The town of Carbondale’s proclivity for medical marijuana appears to be waning with the number of dispensaries and pot sales dropping by nearly half since 2010.
The number of medical marijuana dispensaries in Carbondale has gone from a dozen last year to only four currently reporting sales, according to the town’s finance director, Nancy Barnett.
This year, two Carbondale dispensaries closed — one in February and another in March — and the 3.5 percent city sales tax on marijuana products has brought in only $18,000 between Jan. 1 and Nov. 1. In 2011, the town garnered $35,000 in tax revenues from $1 million worth of marijuana products sold. Most of the dispensaries closed due to a lack of business, Barnett said.
The reduction in revenues from marijuana sales likely won’t have a major impact on the town’s budget however, because this year total sales tax revenues show the first significant gain since 2009, Barnett said. Revenues through October are up 5.85 percent, compared to the same time last year, she said. Overall, 2011 revenues increased 1 percent from the previous year. Prior to that, city sales tax revenue was on the decline. Barnett said she doesn’t know what caused the recent change.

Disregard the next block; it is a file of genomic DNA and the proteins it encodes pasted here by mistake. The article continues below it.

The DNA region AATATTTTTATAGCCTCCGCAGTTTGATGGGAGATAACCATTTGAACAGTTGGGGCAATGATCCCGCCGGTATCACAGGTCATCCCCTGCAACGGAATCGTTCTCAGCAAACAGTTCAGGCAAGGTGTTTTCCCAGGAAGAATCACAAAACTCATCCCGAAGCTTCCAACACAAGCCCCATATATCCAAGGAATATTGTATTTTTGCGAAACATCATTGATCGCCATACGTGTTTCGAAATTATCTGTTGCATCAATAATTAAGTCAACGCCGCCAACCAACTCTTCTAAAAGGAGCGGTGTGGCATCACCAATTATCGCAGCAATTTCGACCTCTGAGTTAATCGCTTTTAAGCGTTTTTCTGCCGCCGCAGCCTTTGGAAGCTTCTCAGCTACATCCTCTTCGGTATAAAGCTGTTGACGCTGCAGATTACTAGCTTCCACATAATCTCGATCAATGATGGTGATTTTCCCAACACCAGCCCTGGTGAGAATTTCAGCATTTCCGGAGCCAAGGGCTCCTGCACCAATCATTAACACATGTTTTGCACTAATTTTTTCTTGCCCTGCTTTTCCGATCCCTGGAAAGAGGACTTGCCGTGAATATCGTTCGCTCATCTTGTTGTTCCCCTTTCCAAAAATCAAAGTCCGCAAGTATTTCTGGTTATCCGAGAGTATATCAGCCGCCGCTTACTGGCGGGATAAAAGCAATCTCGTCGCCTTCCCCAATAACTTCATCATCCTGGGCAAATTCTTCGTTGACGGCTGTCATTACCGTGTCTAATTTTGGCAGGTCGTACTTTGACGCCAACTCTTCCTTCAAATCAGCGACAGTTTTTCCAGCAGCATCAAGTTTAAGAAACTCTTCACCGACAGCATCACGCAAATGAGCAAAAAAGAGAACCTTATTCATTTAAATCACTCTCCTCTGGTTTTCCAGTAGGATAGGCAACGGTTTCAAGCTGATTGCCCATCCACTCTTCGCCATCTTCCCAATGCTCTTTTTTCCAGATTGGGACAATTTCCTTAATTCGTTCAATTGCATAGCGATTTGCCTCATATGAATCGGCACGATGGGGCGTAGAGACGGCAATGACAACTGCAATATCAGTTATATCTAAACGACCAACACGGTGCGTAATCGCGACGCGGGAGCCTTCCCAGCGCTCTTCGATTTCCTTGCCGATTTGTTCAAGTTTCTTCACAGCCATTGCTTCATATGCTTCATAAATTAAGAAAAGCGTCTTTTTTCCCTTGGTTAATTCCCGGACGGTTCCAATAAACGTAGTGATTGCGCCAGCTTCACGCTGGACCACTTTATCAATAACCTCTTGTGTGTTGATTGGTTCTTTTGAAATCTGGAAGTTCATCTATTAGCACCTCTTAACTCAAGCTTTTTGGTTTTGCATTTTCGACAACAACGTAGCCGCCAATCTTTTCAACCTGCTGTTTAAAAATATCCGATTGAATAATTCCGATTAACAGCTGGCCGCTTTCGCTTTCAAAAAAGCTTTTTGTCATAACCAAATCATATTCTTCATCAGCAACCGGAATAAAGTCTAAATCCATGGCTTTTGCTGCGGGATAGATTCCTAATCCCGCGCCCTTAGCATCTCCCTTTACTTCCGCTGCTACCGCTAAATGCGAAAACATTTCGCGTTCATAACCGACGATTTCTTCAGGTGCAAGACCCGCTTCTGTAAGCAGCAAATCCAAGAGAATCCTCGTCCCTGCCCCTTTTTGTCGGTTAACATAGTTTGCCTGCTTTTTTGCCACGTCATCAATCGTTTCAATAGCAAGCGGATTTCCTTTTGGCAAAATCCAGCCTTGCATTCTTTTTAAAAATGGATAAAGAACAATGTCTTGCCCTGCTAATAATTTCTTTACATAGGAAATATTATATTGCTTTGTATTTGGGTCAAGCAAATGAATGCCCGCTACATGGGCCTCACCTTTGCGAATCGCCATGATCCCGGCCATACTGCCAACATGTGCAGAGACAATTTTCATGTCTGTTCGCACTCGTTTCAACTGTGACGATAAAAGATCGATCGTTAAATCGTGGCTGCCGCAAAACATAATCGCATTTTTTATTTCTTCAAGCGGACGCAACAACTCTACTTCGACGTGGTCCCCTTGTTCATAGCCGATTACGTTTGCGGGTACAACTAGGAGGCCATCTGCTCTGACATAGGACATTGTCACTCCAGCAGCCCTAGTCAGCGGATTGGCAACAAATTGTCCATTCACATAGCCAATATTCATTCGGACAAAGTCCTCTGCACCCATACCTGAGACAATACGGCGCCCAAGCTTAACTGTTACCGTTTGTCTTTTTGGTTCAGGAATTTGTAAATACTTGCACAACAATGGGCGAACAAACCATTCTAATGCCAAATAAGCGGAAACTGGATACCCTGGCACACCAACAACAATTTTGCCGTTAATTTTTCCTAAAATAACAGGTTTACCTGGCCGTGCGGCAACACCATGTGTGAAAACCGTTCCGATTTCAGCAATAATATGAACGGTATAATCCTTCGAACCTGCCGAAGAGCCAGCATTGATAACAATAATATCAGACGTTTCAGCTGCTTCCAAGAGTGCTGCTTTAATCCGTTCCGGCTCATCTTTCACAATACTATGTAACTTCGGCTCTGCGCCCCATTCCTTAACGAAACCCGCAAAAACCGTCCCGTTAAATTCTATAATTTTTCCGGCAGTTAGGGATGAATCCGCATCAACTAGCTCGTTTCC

The drop in pot sales is a stark contrast to just two years ago when Carbondale’s medical marijuana industry peaked. In 2010, the town’s sales tax garnered $47,000 from $1.34 million in medical marijuana sales, according to Barnett. With a population of 6,427 recorded in the 2010 census, that theoretically could have had each Carbondale resident spending $208 a year on marijuana products.
Carbondale paved the way for the Roaring Fork Valley’s pot industry since the U.S. Department of Justice issued a memorandum stating that its officials would not prosecute growers who were operating within Colorado’s medical marijuana laws. The first dispensary in the valley was Carbondale’s Colorado Mountain Dispensary (C.M.D.), which opened in July of 2009.
The Carbondale Board of Trustees will consider a nine-month moratorium on new proposals for medical and retail marijuana shops at a meeting on Dec. 11. The moratorium is a response to Colorado voters approving on Nov. 6 a state constitutional amendment to legalize the recreational use of pot by anyone over 21.
The board is considering the moratorium as part of an ordinance that also could restrict Carbondale medical marijuana centers from growing to the point where they become regional distribution centers, and prevent them from converting to retail outlets.
Colorado state legislators have to craft commercial pot regulations, which will go into effect in January 2014, and voters must approve a tax on the substance before marijuana can be sold in retail shops. The voter-approved amendment directs state lawmakers to tax the drug up to 15 percent, with the first $40 million going to school construction.